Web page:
WASHINGTON – Don’t expect to see much relief from rising costs for workplace health coverage under a federal budget deal that postpones a widely feared tax on generous insurance plans, experts say.
The so-called Cadillac tax, the last major piece of President Barack Obama’s health care law, would be delayed two years, until 2020. It was meant to discourage extravagant coverage and help keep costs in check. But opponents including business and labour call it a tax on essentials. Democratic presidential candidate Hillary Clinton advocates its repeal.
Although the tax is still technically on the books, delay would represent a political setback for the White House. Just a few months ago top economic adviser Jason Furman warned that repeal or delay would have “serious negative consequences” for the health care system.
The Cadillac tax is 40 per cent of the value of employer-sponsored plans that exceeds certain thresholds: $10,200 for individual coverage and $27,500 for family coverage. In its first year, it would have affected 26 per cent of all employers and nearly half of larger companies, according to the nonpartisan Kaiser Family Foundation. The tax is indexed to general inflation, which rises more slowly than health insurance premiums, so over time it would affect a growing share of health plans.
Employers have been scaling back medical coverage for years, shifting more of the direct costs to workers and their families through higher annual deductibles and cost-sharing. Increasingly, they have cited the Cadillac tax as a factor.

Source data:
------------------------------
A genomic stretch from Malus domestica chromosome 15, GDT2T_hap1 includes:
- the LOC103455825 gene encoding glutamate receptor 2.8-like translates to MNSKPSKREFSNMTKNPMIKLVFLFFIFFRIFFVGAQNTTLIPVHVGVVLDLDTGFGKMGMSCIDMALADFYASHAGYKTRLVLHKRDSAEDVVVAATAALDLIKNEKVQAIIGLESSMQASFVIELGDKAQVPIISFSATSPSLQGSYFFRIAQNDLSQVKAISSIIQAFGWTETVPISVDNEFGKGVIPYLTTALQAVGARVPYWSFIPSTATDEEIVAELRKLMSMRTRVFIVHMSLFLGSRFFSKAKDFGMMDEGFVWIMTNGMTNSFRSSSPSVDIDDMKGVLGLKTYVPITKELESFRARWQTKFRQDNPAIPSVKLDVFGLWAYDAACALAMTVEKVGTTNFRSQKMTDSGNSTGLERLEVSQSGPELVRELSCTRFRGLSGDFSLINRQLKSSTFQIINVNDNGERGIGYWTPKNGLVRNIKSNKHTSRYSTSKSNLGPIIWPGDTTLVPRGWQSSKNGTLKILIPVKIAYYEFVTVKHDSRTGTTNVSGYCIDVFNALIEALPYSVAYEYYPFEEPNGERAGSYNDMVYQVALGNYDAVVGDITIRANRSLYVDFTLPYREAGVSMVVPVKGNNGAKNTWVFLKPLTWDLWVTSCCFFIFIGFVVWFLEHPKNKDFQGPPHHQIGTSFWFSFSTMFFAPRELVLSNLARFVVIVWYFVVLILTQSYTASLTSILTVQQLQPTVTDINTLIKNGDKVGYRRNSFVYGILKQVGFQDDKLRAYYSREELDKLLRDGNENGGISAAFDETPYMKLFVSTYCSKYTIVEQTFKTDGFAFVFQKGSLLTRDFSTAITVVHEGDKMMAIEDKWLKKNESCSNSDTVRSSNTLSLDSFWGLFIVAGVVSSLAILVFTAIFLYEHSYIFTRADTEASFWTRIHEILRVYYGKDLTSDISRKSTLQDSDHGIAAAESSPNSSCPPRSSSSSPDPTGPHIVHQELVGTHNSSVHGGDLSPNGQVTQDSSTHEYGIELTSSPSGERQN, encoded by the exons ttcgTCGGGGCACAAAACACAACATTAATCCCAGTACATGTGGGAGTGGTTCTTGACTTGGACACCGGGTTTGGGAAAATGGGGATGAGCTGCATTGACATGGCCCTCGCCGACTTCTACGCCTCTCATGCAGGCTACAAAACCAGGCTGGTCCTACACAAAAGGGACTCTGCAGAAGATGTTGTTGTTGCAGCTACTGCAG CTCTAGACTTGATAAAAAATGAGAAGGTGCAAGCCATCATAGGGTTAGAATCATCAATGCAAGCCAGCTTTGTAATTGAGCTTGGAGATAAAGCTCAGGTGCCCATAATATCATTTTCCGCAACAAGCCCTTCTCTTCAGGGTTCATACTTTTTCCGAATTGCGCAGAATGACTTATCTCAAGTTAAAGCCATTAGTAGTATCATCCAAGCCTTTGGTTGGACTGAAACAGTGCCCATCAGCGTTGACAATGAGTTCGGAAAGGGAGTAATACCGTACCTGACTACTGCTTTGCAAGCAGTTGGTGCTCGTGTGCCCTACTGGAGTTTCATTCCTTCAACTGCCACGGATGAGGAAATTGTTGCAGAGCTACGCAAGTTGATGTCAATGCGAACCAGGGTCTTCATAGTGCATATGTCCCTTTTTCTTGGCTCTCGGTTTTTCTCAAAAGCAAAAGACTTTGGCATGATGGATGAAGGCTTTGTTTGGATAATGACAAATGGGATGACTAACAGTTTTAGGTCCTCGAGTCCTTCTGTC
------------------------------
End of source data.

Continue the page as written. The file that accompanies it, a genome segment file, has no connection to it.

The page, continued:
If the tax had gone into effect in 2018 as called for, that would have accelerated the cost-shifting trend. Its complex provisions would also have created a major bureaucratic headache. But don’t expect much cost relief from the delay.
Delay “mitigates the urgency in efforts to avoid the Cadillac tax but it doesn’t diminish employer efforts to shave costs where they can, including their medical benefit programs,” said Edward Fensholt of the Lockton Companies, a benefits consultancy that caters to medium-sized firms.
“I think what employees can expect to see is more of the same efforts by employers to moderate the impact of rising health costs,” he added.
“I wouldn’t expect companies to backtrack on changes to health insurance coverage that they’ve already made in anticipation in the tax,” said Larry Levitt, who tracks the health care law for the Kaiser Foundation.
Demise of the Cadillac tax would still leave policymakers in search of ways to control health care costs. But it wouldn’t be the first time that Washington changes direction on restraining health care costs. Congress earlier this year repealed a Medicare formula reducing payments to doctors that it had gotten into the habit of repeatedly delaying.
Among the other health care changes in the budget deal:
—The cost of paying the Cadillac tax would itself be tax deductible. Taken together, the tax delay and the deductibility provision are estimated to cost nearly $20 billion over the 10-year window used for budget estimates.
—A one-year moratorium — for 2017 — on another tax that the health care law imposed generally on insurers. That’s expected to cost $12 billion over 10 years, although insurers say the tax cut will help keep premiums in check.
—A two-year suspension — for 2016 and 2017 — of the health care law’s tax on medical devices, which is expected to cost nearly $4 billion over 10 years.